Combine half-and-half, remaining 1/4 teaspoon salt, black pepper, eggs, and egg whites in a medium bowl, stirring well with a whisk. Heat a 12-inch ovenproof or cast iron skillet over medium-high heat. Add remaining 1 tablespoon oil to pan; swirl to coat. Add potatoes to pan; sauté 4 minutes or until browned. Add spinach; sauté for 1 minute or until spinach wilts. Reduce heat to medium-low. Add egg mixture to pan; cover and cook for 4 minutes, gently shaking pan occasionally. Broil tortilla 4 minutes or until top is lightly browned and center is set. Cool slightly; serve with red pepper sauce.

Yield: 6 servings.

Nutrition Information (per serving): 187 calories; 12.5 g. fat; 248 mg. cholesterol; 374 mg. sodium; 8.2 g. carbohydrate; 1.3 g. fiber; 11 g. protein

Result: I don’t know why this is called a tortilla…I would call it a frittata…but, whatever! The end result was good and Mr. Prevention-approved. I don’t think the egg “tortilla” itself had the wow-factor, but the Red Pepper Sauce was delicious — I love the addition of almonds and I actually knocked the garlic back just a bit. Because the garlic is raw, it is very strong, and I would’ve preferred it be more mild. This was quick, easy, would use up leftover potatoes perfectly, and can double as breakfast or dinner. Enjoy!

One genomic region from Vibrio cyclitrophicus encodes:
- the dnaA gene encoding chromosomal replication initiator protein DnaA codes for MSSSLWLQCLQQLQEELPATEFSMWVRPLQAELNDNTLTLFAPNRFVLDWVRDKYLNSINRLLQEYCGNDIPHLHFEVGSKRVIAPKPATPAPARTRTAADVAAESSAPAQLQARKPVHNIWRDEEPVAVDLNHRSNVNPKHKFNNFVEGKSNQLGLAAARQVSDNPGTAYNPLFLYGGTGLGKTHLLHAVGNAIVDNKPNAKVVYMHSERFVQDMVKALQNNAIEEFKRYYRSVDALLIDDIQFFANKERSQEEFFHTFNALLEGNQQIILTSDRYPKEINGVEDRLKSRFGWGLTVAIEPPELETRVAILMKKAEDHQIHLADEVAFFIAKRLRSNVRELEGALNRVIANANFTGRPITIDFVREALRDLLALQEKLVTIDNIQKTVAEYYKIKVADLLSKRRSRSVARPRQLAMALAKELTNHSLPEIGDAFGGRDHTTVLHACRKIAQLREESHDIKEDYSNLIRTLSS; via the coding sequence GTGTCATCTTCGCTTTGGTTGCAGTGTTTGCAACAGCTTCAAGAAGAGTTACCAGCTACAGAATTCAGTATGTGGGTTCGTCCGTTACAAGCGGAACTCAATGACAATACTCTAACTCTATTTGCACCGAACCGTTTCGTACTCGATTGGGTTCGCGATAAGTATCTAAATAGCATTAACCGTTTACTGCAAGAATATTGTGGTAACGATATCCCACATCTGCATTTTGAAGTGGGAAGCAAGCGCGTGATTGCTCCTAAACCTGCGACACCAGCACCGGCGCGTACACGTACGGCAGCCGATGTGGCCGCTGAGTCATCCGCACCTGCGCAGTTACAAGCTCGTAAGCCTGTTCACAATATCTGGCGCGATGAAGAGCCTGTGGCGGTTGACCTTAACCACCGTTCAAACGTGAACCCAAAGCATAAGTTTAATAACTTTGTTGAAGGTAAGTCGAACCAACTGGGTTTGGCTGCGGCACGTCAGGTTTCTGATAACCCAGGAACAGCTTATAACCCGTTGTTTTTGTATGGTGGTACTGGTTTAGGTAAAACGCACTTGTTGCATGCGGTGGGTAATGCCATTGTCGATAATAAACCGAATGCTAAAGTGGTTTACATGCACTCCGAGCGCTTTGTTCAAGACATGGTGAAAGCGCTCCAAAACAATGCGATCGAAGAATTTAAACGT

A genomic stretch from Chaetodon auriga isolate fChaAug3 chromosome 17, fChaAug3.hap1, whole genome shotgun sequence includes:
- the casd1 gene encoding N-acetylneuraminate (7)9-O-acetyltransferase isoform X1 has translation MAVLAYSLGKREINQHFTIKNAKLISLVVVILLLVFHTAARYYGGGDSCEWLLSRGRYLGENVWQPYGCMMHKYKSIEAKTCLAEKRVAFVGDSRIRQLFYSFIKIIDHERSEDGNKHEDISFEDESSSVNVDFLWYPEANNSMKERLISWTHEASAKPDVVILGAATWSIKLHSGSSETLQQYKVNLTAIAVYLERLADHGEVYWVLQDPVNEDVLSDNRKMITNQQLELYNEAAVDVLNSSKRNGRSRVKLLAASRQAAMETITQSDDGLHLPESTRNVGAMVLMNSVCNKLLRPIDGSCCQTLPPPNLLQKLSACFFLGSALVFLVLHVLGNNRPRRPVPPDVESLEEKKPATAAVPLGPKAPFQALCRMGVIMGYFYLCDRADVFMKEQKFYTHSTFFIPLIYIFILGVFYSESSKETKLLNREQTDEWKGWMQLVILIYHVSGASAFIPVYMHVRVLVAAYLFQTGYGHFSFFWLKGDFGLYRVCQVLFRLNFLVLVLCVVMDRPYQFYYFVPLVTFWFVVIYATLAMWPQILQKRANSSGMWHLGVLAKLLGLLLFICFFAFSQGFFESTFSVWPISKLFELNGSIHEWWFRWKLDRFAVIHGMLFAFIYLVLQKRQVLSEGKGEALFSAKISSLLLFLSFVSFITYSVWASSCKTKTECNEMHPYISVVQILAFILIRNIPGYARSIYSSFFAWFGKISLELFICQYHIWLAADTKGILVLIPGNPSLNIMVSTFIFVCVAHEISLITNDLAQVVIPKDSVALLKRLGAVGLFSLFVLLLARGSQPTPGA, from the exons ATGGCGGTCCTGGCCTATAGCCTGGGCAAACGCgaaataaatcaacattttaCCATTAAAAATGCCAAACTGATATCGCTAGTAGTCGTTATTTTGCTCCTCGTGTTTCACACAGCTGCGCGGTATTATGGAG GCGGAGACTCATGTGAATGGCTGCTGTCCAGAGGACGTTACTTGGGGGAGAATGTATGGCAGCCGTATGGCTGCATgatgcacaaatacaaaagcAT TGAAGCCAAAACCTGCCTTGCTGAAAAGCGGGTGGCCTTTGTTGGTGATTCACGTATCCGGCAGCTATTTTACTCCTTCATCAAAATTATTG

Money Matters: The roasted red peppers were on sale for $2/jar (I used about half). Eggs are ~$1.50/dozen ($0.13 each — $1.25). Spinach from CostCo was $7 for 2.2 pounds ($0.20/oz — $.50). Potatoes ($0.59/lb) came to $0.30 for 8 ounces and almonds ($7/lb) totaled $0.44/ounce and $0.11 per tablespoon. The remaining ingredients, including the olive oil, total ~$0.60. The total cost of the recipe comes to $3.76 and $0.63 per serving.

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 TGIF! Work, holiday party #2 for work, and grabbing a drink with a coworker! :) Happy weekend!

Be well,

Peach Lemonade

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Yesterday my alarm was set to go off at 6:15 — I had decided to “sleep in”. Of course, I was up at 5:40 and read emails until 6am in bed. I’m an early morning riser, but a new routine and new job have my brain racing 5,000 miles a minute and sleep hasn’t been as long or effortless as usual. I’m generally out within minutes, if not seconds, of my head hitting the pillow and sleep very soundly until my alarm goes off. In other words, I am sleep deprived and running on I-love-my-job adrenalin. No complaints.

I digress.